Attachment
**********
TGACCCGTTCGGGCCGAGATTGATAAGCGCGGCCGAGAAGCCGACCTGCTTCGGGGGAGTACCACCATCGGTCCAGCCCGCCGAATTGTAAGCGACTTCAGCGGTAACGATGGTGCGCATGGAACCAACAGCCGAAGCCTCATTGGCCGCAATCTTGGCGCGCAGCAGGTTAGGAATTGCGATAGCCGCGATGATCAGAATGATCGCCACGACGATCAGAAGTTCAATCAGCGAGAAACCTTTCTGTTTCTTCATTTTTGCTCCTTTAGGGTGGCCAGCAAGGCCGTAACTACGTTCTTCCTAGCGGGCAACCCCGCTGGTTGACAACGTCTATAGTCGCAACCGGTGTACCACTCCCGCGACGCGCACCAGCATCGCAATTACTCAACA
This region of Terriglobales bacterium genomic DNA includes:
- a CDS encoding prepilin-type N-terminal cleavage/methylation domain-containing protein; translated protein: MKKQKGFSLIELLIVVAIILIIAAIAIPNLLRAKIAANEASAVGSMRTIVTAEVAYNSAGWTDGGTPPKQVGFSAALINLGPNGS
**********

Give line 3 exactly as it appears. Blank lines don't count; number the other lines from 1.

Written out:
- a CDS encoding prepilin-type N-terminal cleavage/methylation domain-containing protein; translated protein: MKKQKGFSLIELLIVVAIILIIAAIAIPNLLRAKIAANEASAVGSMRTIVTAEVAYNSAGWTDGGTPPKQVGFSAALINLGPNGS